With a name that takes longer to spell fully than it takes for the car to hit 100 kph (62 mph) from a standing start, the Mercedes-AMG GT 63 S E Performance came down like Thor’s hammer on the unsuspecting public, with a plug-in hybrid setup that gives its powertrain numbers unheard of in Stuttgart.
Speaking of numbers, Mercedes-AMG didn’t quite let the entire cat out of the bag at the beginning of September last year, with only a fraction, albeit arguably the most important ones, of its specifications having been released to the public so far.
With a lot of people expecting the model to go fully official and having its stats made public a month ago, we can now exclusively reveal the full monty on the most powerful AMG in history, at least until the long-delayed Mercedes-AMG One finally makes an appearance.
Usually, we bring information about future models attached with a pinch of salt, but that is not the case this time as we have the official technical data for the Mercedes-AMG GT E Performance right from the main source, and a few good weeks before you were supposed to get it.
What has been known so far about the new GT Four-door version is that it keeps the same 4.0-liter, twin-turbocharged V8 with 639 horsepower from the GT 63 S, this time used in conjunction with a 204 metric horsepower electric motor, a high-performance battery, and an additional two-speed gearbox over the standard 9-speed multi-clutch for a bonkers all-wheel-drive performance vehicle.
The official combined output was officially revealed to be 843 metric horsepower and ‘over 1,400 Nm (1,033 lb-ft) of torque,’ which was enough for the four-door supercar to hit 100 kph (62 mph) in just 2.9 seconds from a standing start, on to a top speed of 316 kph (196 mph).
No words on the car’s weight or the trunk volume, both being important figures for a plug-in hybrid sports car that is based on a 2.1-ton grand tourer.
As it happens, partly thanks to the magic of gearing and not one but two gearboxes, the combined torque output is actually up to 1,470 Nm (1,084 lb-ft), and the lightweight (only 89 kg/196 pounds) li-ion battery can deliver up to 170 kW (228 metric horsepower).
Because this is a tiny battery for plug-in hybrid standards, with a gross energy content of just 6.1 kW, of which only 4.8 kWh are actually usable, the car’s electric range is a tiny 12 km (7.4 miles) combined, or 13 km in the city.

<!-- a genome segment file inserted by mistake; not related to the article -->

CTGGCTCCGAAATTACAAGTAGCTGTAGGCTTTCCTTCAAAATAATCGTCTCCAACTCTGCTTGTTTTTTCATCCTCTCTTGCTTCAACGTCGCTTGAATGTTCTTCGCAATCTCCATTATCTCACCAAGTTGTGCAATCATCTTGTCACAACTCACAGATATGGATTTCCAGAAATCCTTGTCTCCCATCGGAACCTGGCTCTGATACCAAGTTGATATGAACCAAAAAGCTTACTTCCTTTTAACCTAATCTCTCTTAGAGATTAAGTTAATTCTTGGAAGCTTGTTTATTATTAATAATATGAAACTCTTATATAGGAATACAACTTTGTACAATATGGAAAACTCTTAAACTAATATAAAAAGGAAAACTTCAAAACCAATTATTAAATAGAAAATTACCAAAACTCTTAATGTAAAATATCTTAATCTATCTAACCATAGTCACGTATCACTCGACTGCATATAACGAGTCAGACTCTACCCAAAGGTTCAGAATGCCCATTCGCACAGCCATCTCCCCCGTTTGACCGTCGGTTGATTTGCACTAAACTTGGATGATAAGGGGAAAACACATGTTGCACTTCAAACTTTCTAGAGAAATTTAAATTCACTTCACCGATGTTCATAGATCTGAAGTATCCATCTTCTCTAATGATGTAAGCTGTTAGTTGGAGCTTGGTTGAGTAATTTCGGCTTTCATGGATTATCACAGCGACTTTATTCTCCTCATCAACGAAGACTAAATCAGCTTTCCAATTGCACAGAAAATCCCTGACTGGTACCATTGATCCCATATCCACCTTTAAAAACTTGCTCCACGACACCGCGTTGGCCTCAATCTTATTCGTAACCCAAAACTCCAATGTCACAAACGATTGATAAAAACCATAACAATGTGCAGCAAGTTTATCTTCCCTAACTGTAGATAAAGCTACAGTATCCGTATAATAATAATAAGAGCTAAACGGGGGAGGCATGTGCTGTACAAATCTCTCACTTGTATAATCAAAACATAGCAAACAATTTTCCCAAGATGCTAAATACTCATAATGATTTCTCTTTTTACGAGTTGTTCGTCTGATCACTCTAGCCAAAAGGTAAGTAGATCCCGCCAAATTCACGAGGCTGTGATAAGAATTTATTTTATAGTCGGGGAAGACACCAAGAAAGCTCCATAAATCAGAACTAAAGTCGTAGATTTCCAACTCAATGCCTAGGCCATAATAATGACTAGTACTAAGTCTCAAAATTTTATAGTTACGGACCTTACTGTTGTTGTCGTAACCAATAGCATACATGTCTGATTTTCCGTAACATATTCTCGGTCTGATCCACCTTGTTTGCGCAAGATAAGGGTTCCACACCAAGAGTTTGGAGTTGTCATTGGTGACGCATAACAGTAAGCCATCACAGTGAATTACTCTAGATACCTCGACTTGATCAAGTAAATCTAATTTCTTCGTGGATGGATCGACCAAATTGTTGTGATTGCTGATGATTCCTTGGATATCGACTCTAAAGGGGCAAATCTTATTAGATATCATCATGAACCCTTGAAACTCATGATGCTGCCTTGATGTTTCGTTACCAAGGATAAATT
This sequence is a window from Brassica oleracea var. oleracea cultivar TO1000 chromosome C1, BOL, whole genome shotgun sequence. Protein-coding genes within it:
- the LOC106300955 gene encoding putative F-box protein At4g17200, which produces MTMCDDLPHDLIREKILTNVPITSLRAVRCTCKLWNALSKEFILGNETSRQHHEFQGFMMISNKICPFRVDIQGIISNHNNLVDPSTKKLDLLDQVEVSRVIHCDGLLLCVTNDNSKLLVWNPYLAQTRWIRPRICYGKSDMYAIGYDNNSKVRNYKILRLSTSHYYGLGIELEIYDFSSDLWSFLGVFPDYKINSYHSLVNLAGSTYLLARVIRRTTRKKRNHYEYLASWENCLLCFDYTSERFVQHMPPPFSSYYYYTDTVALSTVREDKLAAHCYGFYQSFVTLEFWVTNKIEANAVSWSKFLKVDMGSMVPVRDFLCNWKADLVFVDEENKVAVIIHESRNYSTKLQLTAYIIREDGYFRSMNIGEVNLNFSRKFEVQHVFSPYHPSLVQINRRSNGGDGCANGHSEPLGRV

In other words, the Mercedes-AMG GT 63 S E Performance is not the same type of plug-in hybrid as its direct rival, for example, the Porsche Panamera Turbo S E-Hybrid, which prioritizes economy credentials over performance.
That said, unlike the regular GT 63 S, the E Performance also features a sort of mild-hybrid system for the V8, this time in the shape of a 14-horsepower integrated starter generator, which should make it slightly less thirsty even when the V8 does most of the work.
On top of it, AMG engineers, working with their Formula 1 friends in Brixworth, have developed a so-called ‘always on’ battery, which is not only much lighter than usual but one that will essentially never run out of charge during driving, always delivering juice even at high speeds thanks to the additional two-speed gearbox.
All this talk about weight can make some people hungry, while GT-lovers only become more curious.
Weighted according to the EU standard (meaning that it includes a 68 kg driver, 7 kg of luggage, and a 90 percent full gas tank), the GT 63 S E Performance hits the scales at 2,380 kg (5,247 pounds).
It’s definitely not a featherweight, but it’s actually 45 kg (100 pounds) lighter than its closest competitor, the Panamera Turbo S e-Hybrid mentioned above.
Unlike on the Panamera, its all-electric range is tiny, and even the fuel tank is 14 liters smaller, but the AMG will probably run circles around the Porsche on a track or on the Autobahn.
Speaking of circles, since the new GT four-door version comes standard with rear-wheel steering (RWS) – albeit not the type used on the S-Class or the EQS – it has a 12.2-meter turning circle or 0.4 meters less than a GT Four-door without RWS.
Different priorities were had when it comes to comfort as well, with the GT 63 S in E Performance guise only featuring a 335-liter (11.8 cu ft) trunk, which is just as long and wide as before but has a raised floor to accommodate the battery, the electric motor, the two-speed gearbox and a limited slip-differential on the rear axle.
What do all these numbers tell us about the new AMG rockstar? Well, it’s definitely not a track-slayer with all that extra heft on a car that wasn’t particularly light, to begin with, even though other cars in its segment are slightly heavier.
It’s also not a long-distance cruiser either, with that fun-sized luggage compartment or the somewhat petite gas tank (the non-hybrid GT 63 S had an 80-liter gas tank), but the performance-over-practicality approach it has is nothing short of amazing.
On top of all of that, it also signals that the Mercedes-AMG V8 is here to stay for a few good years into the future, even though it now comes in a much less traditional guise.